The Shakespeare Globe Centre New Zealand (SCGNZ) has been running a series of competitions, and I’m really pleased to have won second prize in their sonnet competition for my piece From The Dark Lady.
My winning sonnet and other entries follow. Two draw on Shakespeare’s characters, and the other two take four “quotable lines” from his work and shape sonnets around them.
This first piece was written from the perspective of one of the addressees of Shakespeare’s Sonnets, the titular Dark Lady.
From The Dark Lady
I cannot quite decide which fate is worse:
To have you make presumption of my sin,
Or bear your masochistic little verse,
Ostensibly to worm your way within.
Were I to lesser station given birth,
Perhaps I’d deign rejoinder to your “wit”
With puerile intimations of your worth:
“How short, how thin—how ever will it fit?”
But, rest assured, I’m flattered by your rhyme,
Propriety, you see, requires grace;
So should we meet at some unwitting time,
That isn’t raw contempt upon my face.
Aye, Will, you might have plucked a willing rose,
Had less been on the page, and more inside your hose.
My next sonnet borrowed Lysander’s words from A Midsummer Night’s Dream, “The course of true love never did run smooth,” and Friar Lawrence’s “Wisely, and slow. They stumble that run fast.” from Romeo and Juliet. This one was the most difficult to write, because I had a clear vision for the piece that was a little too ambitious and autobiographical, and ended up having to pare the concept down.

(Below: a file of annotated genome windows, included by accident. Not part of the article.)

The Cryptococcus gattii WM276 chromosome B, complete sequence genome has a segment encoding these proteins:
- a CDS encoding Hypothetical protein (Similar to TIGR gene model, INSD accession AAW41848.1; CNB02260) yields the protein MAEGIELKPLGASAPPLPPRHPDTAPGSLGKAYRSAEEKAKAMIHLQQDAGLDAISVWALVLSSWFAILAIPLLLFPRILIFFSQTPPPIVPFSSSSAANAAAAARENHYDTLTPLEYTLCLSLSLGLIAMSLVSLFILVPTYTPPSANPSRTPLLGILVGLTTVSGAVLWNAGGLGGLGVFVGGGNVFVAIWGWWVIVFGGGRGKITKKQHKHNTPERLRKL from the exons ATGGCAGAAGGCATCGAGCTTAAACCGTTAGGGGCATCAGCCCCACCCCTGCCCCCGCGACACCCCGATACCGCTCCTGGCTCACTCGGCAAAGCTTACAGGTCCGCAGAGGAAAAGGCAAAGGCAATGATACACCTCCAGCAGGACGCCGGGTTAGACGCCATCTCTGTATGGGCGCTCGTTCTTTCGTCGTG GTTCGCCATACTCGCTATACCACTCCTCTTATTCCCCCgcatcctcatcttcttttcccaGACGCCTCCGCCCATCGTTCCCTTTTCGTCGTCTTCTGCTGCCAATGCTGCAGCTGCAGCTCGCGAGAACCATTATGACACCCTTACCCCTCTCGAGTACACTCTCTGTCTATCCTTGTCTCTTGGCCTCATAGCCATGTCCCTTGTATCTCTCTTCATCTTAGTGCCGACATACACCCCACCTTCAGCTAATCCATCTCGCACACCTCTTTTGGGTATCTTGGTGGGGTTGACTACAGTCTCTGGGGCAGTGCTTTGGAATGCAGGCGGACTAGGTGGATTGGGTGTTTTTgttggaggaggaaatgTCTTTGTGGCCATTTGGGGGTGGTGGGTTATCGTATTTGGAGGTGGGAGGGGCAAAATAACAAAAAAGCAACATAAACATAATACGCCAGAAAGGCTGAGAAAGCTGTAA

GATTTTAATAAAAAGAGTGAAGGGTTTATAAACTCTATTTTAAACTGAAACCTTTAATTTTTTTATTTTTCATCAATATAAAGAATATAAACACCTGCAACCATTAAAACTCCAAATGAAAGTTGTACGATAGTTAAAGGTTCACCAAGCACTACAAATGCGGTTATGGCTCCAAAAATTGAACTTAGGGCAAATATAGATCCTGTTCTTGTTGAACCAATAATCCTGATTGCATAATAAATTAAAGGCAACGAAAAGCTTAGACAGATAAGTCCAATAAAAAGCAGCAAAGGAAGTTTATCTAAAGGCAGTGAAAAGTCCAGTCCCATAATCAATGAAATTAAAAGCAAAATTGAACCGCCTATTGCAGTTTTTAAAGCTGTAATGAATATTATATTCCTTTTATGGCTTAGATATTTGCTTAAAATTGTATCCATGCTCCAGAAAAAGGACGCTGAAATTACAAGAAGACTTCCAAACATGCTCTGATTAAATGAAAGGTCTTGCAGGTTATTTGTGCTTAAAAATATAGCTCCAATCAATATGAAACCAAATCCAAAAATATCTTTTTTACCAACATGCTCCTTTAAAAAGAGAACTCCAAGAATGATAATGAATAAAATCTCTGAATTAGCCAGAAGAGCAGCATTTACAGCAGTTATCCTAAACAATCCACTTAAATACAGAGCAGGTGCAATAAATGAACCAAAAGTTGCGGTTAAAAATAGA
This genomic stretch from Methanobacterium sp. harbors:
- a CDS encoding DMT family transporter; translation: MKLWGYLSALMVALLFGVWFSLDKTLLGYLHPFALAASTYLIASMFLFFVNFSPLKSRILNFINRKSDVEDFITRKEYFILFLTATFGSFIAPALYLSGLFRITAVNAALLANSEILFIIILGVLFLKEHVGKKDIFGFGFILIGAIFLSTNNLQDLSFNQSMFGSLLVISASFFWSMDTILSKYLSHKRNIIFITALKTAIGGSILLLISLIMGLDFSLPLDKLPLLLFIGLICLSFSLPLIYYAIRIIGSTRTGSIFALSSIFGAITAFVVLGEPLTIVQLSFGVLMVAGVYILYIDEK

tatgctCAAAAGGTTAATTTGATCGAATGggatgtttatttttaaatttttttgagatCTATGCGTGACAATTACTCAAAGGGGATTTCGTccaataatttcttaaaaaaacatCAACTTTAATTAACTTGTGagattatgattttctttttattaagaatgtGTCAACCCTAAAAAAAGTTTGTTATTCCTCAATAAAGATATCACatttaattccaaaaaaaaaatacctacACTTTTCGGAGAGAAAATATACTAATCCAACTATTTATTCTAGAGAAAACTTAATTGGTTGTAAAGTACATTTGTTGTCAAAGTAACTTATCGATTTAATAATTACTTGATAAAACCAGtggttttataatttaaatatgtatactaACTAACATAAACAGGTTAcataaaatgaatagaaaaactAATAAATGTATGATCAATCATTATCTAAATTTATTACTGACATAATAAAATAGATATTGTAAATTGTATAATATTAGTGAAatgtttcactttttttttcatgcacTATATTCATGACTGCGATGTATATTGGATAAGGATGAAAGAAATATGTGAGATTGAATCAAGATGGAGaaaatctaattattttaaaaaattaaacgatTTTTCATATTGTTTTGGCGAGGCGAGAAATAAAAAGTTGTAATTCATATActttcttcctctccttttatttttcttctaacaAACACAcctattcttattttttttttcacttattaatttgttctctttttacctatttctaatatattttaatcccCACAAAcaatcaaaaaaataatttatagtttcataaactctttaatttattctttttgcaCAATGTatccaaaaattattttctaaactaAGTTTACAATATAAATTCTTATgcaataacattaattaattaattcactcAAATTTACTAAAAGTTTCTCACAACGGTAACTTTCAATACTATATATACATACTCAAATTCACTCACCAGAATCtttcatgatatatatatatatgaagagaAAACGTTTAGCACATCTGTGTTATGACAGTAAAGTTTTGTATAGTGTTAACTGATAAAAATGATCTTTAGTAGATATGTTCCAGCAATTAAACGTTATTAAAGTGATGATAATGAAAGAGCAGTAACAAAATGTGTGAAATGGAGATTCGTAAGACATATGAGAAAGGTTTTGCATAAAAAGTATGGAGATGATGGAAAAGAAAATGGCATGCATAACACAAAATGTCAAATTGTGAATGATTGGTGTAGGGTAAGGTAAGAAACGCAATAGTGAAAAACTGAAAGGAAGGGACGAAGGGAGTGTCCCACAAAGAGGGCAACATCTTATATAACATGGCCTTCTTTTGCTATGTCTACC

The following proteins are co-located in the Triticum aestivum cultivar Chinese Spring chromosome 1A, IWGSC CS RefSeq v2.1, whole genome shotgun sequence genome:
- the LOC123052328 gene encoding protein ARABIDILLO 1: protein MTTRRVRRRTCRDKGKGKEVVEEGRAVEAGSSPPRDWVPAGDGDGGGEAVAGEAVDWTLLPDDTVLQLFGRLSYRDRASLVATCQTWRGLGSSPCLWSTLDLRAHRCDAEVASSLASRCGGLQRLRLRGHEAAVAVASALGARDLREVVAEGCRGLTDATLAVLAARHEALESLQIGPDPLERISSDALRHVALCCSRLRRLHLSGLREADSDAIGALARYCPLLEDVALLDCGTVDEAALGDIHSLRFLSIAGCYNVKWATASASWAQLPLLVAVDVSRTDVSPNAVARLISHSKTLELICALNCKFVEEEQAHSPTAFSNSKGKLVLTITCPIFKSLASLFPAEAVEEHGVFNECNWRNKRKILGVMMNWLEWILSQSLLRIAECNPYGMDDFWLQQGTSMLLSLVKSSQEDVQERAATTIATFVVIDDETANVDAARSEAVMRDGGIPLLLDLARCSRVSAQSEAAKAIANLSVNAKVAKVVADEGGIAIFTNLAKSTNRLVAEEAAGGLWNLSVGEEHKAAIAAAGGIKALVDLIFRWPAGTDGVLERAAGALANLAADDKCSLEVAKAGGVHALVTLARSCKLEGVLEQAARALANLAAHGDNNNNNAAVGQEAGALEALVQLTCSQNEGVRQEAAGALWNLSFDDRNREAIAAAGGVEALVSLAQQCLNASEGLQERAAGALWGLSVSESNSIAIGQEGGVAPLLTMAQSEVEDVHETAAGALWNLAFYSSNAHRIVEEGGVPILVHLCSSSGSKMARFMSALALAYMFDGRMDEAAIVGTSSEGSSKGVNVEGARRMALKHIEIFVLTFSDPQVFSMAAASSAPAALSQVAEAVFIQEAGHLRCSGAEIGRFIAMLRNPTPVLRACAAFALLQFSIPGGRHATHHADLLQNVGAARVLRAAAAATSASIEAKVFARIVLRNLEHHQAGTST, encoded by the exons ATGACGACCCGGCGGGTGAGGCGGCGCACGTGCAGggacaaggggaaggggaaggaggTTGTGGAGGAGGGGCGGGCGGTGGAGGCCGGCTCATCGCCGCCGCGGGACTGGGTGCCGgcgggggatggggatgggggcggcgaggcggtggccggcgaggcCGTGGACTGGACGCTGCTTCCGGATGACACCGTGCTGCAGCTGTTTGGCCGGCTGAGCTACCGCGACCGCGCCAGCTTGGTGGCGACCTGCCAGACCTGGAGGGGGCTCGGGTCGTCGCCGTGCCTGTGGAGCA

The course of true love never did run smooth
Since on Her toes thy clumsy footstep fell,
And trying this impression to improve
Then trod upon Her other foot as well.
Thy missteps were too numerous to count,
And ignorance in similar degree,
If offered love of any small amount
You’d magnify it exponentially;
Then reeling in despair—of thy own make—
Would jealousy comport you to cliché
And even thy convictions would forsake,
Until that love in tatters tore away.
We seldom love well, till our youth is past:
Wisely, and slow. They stumble that run fast.
The following piece is the first sonnet I wrote in this sequence, and it provides a right of reply from Shakespeare’s Young Man, the other addressee of his sonnets. Like the poem From The Dark Lady, it extends from Shakespeare’s own bawdy tone.
From The Young Man
These centuries have passed, but I remain
Ensorcelled by your hubris on the page,
And where you scribbled pseudonyms for shame,
I suffer each indignity of age.
You wrote of youth, committing me to ink,
Ideas, you calculated, would endure;
But did you ever hesitate and think
Your motivation might have been impure?
The scholars do not worship at my thighs—
My name, my face, my self remain unknown—
But rote recite your shittiest of sighs,
While I am just a guy you might have blown.
Will I forgive who took away my name,
Imperfectly you loved me, but you loved me, all the same.
This final piece takes a new approach to Shakespeare’s Sonnet 2, starting with the same first line, “When forty winters shall besiege thy brow,” and sticking as obstinately as possible to that military metaphor and its implications. After much deliberation, I took “In sooth, I know not why I am so sad” from Antonio in The Merchant of Venice as a fitting, if not uplifting, conclusion to my final couplet.
Revise and Conquer
When forty winters shall besiege thy brow
They shan’t expect thy forehead to attack—
Descending in a weak, compliant bow,
Then striking up to claim thy beauty back!
Mere Time is a pretender to the throne,
Her armies flee in regimented beat
Before the dread advance of thee alone;
Upon the faintest fancy of thy feet.
This coward isn’t sanctioned in Her war
Yet takes immoral plunder as Her due:
The colour from thy tresses as we snore
And memories that we together grew…
I have a plan… That is… How odd! I had…
In sooth, I know not why I am so sad.